After a small breakfast together, my husband got ready for work, and I curled up on the couch with the dogs and my laptop, and checked my emails. One of them was the newsletter from Shelburne Farms, an inn and working farm on 1400 acres in Vermont. I've never been there, but I daydream about it often...visiting in the fall, when the leaves are turning on misty hiking trails and there are autumn delicacies on their seasonal menu. I love reading the latest news....they write about the new baby farm animals that have been born, cheese making, restoring the roads and trails after winter, and about the cook who is using rhubarb and asparagus grown on the farm in his spring menu.
Today's newsletter mentioned that they would be holding a screening of a film called Mother Nature's Child, which is a documentary about the deep importance of exposing children to nature. As I watched the trailer, I was overwhelmed with gratitude. Here I am, living in a small town, surrounded by fields, forests, and creeks, ribboned together by the four seasons....and I can share all of this with my little son!
I began thinking about my childhood, spent wandering the tide pools, beaches, and cliffs of Bolinas in Northern California. About how all of my free time was spent outside. I remembered making (and eating) mud pies in the drive way of our home, going mushroom hunting under low pines with my father, picking blackberries from wild tangled hedges that lined the dirt roads, and how the loudest sounds were made by waves and birds. Surely, although I was unaware of the significance at the time, these experiences helped form my love for nature. No matter what hardships were going on at home, I could escape to the great outdoors, and that is not something all children have.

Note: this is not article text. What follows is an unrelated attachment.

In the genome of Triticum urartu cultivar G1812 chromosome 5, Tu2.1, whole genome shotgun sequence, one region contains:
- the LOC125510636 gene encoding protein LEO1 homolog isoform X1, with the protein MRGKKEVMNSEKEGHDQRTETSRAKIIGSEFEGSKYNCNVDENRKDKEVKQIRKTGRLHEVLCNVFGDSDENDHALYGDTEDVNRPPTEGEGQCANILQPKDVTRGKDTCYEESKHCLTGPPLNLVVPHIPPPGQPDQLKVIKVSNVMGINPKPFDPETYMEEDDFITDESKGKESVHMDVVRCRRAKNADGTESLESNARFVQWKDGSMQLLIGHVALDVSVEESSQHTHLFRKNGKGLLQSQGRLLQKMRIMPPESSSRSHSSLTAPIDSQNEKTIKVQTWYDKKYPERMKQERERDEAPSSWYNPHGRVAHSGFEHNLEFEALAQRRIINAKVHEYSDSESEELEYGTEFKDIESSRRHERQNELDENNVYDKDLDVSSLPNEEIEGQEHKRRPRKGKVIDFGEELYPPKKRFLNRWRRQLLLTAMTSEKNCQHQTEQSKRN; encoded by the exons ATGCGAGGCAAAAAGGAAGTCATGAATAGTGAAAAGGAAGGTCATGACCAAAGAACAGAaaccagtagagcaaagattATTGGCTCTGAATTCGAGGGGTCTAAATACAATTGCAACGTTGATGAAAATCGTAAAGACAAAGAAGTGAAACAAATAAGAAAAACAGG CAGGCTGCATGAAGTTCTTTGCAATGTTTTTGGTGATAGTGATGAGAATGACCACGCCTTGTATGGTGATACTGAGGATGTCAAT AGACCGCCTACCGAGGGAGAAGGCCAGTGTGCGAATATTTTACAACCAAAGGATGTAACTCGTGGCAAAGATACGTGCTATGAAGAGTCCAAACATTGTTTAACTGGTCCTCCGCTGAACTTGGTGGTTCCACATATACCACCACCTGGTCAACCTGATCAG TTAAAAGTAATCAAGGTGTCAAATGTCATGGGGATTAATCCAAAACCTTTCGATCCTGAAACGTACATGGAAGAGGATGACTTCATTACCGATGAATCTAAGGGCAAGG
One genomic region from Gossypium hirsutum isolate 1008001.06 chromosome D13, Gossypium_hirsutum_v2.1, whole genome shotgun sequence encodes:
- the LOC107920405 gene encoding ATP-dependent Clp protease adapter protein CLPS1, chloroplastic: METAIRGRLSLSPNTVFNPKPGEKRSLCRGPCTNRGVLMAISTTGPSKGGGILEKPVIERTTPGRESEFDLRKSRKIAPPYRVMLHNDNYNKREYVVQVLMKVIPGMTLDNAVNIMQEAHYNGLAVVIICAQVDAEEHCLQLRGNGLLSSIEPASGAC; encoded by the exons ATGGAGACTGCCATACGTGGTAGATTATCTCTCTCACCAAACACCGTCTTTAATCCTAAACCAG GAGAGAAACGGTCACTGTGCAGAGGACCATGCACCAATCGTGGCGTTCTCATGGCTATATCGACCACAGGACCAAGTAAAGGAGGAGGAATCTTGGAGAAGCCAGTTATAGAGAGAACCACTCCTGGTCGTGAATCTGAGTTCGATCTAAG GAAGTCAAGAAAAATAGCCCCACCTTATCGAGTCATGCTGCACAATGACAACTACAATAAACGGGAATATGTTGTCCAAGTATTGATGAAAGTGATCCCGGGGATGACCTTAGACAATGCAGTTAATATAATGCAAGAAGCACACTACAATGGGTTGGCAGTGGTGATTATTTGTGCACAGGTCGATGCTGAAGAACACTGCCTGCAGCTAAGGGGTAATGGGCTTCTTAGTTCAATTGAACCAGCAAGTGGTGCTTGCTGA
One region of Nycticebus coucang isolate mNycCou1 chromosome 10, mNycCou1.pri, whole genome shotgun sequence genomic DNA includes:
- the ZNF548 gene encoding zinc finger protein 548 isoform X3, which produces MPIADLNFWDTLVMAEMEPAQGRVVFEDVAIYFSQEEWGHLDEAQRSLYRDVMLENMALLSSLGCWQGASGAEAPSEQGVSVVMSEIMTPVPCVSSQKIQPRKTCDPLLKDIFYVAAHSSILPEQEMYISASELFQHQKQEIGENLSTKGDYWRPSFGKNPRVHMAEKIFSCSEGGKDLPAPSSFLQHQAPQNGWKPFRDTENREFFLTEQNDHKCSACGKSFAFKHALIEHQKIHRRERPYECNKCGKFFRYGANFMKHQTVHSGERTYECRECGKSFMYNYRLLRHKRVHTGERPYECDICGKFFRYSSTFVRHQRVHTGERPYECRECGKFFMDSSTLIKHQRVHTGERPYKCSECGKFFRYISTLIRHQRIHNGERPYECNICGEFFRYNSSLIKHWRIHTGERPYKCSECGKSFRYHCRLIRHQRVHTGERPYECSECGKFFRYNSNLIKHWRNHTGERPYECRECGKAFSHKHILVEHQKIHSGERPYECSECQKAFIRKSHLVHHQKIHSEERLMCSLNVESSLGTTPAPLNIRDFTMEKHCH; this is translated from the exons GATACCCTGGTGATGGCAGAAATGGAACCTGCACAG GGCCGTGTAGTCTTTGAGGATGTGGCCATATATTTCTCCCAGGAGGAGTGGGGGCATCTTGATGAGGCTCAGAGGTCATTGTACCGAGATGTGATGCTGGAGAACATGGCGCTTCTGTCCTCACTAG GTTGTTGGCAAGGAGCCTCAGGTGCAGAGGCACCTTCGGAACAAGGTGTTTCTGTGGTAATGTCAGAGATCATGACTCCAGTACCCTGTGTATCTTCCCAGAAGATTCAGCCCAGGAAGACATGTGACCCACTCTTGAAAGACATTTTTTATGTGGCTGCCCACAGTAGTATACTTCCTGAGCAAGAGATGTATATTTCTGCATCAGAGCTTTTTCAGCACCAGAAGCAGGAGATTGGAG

I thought about my adoration of the nature here. The way living with the seasons has won my heart. How I can't imagine living without them anymore. I thought about the many beautiful things I have seen. So many countless discoveries, so many moments of sheer joy, just being in the fresh air, alone with the trees and birds and my dogs, finding nests and caterpillars, frog eggs and butterflies. I cannot wait to share these things with my son, and will be forever grateful that I can.
I promised myself I would not let fear of ticks and germs get in the way of my child's nature romps. Bug spray, sunscreen, and out we go!
What role has nature played in your life? In your children's lives? Does fear of kidnappers keep you from letting your kid go out to build dams, fly kites, catch bugs, and float newspaper boats for entire afternoons? I think about that and am angry that some devious people have spoiled the carefree experience children should be having out in nature. I want my children to be able to gather buckets of berries without being afraid of strange men in bushes (or better said, without me being afraid). There are so many activities I am looking forward to sharing with my kids in nature, but I also know that there is something magical about being out on your own, just the children, exploring, jumping from high places a mother would never let you jump from, talking nonsense and throwing rocks, sliding down ravines on sheets of cardboard and daring each other to eat bugs and worms.
I really hope my children will be lucky enough to experience all of that and more, safely and happily.
xoxo country girl